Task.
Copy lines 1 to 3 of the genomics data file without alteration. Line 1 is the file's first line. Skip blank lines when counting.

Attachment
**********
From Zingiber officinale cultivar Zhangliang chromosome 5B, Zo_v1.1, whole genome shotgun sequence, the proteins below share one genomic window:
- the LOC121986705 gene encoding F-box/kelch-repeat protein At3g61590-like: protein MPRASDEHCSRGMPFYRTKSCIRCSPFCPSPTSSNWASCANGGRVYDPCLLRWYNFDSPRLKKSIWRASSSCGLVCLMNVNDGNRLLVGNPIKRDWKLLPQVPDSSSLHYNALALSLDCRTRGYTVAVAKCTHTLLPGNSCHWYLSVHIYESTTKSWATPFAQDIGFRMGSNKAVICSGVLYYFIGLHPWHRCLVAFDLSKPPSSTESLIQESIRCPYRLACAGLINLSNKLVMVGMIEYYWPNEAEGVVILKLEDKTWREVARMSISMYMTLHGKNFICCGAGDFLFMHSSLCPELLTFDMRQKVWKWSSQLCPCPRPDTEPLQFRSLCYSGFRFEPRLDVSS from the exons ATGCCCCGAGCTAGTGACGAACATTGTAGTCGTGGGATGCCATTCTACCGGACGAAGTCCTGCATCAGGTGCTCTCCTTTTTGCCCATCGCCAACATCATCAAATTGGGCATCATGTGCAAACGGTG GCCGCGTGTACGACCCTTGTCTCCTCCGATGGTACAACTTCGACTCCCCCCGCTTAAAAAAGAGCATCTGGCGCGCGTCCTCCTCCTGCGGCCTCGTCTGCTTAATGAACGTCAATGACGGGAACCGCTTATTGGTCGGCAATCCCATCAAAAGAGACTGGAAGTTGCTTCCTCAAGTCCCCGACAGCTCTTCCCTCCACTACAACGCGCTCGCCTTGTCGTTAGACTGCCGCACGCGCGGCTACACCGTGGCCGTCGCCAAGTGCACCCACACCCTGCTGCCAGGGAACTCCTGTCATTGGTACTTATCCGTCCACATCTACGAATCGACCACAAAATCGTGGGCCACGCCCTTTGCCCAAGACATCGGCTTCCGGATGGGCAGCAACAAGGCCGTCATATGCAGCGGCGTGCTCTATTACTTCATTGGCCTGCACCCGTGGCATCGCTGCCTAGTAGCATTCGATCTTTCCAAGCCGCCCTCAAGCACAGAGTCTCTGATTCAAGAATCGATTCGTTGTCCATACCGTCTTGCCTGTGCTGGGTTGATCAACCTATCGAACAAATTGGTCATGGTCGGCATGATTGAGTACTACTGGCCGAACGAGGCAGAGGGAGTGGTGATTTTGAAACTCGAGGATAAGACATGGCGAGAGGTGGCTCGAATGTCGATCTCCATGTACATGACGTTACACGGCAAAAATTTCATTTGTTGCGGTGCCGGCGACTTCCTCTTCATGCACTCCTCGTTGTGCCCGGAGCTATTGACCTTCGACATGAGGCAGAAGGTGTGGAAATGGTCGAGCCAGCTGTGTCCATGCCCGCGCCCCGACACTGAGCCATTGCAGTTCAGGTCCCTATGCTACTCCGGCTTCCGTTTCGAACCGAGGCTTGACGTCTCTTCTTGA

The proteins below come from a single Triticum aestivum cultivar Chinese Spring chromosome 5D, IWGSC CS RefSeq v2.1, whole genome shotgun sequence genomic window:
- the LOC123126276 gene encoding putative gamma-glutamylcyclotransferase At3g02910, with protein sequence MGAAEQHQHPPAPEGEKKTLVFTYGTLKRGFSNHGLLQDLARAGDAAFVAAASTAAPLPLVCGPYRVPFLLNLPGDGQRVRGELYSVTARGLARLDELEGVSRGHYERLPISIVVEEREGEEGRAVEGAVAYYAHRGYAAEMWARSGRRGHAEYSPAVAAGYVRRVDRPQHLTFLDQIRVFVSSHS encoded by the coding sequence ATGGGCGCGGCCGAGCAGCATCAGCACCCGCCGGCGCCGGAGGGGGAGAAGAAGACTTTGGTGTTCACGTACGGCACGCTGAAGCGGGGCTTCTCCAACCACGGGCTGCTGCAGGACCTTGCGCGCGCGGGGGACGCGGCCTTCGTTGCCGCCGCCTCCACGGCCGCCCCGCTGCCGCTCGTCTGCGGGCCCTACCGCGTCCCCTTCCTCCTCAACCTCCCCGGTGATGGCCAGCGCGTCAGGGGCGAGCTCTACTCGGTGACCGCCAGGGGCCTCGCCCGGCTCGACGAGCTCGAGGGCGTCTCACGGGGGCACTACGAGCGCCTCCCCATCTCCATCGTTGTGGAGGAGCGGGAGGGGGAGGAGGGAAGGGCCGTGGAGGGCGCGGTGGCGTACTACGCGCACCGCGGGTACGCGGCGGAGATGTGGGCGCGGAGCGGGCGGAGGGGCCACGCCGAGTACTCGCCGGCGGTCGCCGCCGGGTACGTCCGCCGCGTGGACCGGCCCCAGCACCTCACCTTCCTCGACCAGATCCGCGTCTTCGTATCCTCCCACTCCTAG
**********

From Zingiber officinale cultivar Zhangliang chromosome 5B, Zo_v1.1, whole genome shotgun sequence, the proteins below share one genomic window:
- the LOC121986705 gene encoding F-box/kelch-repeat protein At3g61590-like: protein MPRASDEHCSRGMPFYRTKSCIRCSPFCPSPTSSNWASCANGGRVYDPCLLRWYNFDSPRLKKSIWRASSSCGLVCLMNVNDGNRLLVGNPIKRDWKLLPQVPDSSSLHYNALALSLDCRTRGYTVAVAKCTHTLLPGNSCHWYLSVHIYESTTKSWATPFAQDIGFRMGSNKAVICSGVLYYFIGLHPWHRCLVAFDLSKPPSSTESLIQESIRCPYRLACAGLINLSNKLVMVGMIEYYWPNEAEGVVILKLEDKTWREVARMSISMYMTLHGKNFICCGAGDFLFMHSSLCPELLTFDMRQKVWKWSSQLCPCPRPDTEPLQFRSLCYSGFRFEPRLDVSS from the exons ATGCCCCGAGCTAGTGACGAACATTGTAGTCGTGGGATGCCATTCTACCGGACGAAGTCCTGCATCAGGTGCTCTCCTTTTTGCCCATCGCCAACATCATCAAATTGGGCATCATGTGCAAACGGTG GCCGCGTGTACGACCCTTGTCTCCTCCGATGGTACAACTTCGACTCCCCCCGCTTAAAAAAGAGCATCTGGCGCGCGTCCTCCTCCTGCGGCCTCGTCTGCTTAATGAACGTCAATGACGGGAACCGCTTATTGGTCGGCAATCCCATCAAAAGAGACTGGAAGTTGCTTCCTCAAGTCCCCGACAGCTCTTCCCTCCACTACAACGCGCTCGCCTTGTCGTTAGACTGCCGCACGCGCGGCTACACCGTGGCCGTCGCCAAGTGCACCCACACCCTGCTGCCAGGGAACTCCTGTCATTGGTACTTATCCGTCCACATCTACGAATCGACCACAAAATCGTGGGCCACGCCCTTTGCCCAAGACATCGGCTTCCGGATGGGCAGCAACAAGGCCGTCATATGCAGCGGCGTGCTCTATTACTTCATTGGCCTGCACCCGTGGCATCGCTGCCTAGTAGCATTCGATCTTTCCAAGCCGCCCTCAAGCACAGAGTCTCTGATTCAAGAATCGATTCGTTGTCCATACCGTCTTGCCTGTGCTGGGTTGATCAACCTATCGAACAAATTGGTCATGGTCGGCATGATTGAGTACTACTGGCCGAACGAGGCAGAGGGAGTGGTGATTTTGAAACTCGAGGATAAGACATGGCGAGAGGTGGCTCGAATGTCGATCTCCATGTACATGACGTTACACGGCAAAAATTTCATTTGTTGCGGTGCCGGCGACTTCCTCTTCATGCACTCCTCGTTGTGCCCGGAGCTATTGACCTTCGACATGAGGCAGAAGGTGTGGAAATGGTCGAGCCAGCTGTGTCCATGCCCGCGCCCCGACACTGAGCCATTGCAGTTCAGGTCCCTATGCTACTCCGGCTTCCGTTTCGAACCGAGGCTTGACGTCTCTTCTTGA

The proteins below come from a single Triticum aestivum cultivar Chinese Spring chromosome 5D, IWGSC CS RefSeq v2.1, whole genome shotgun sequence genomic window: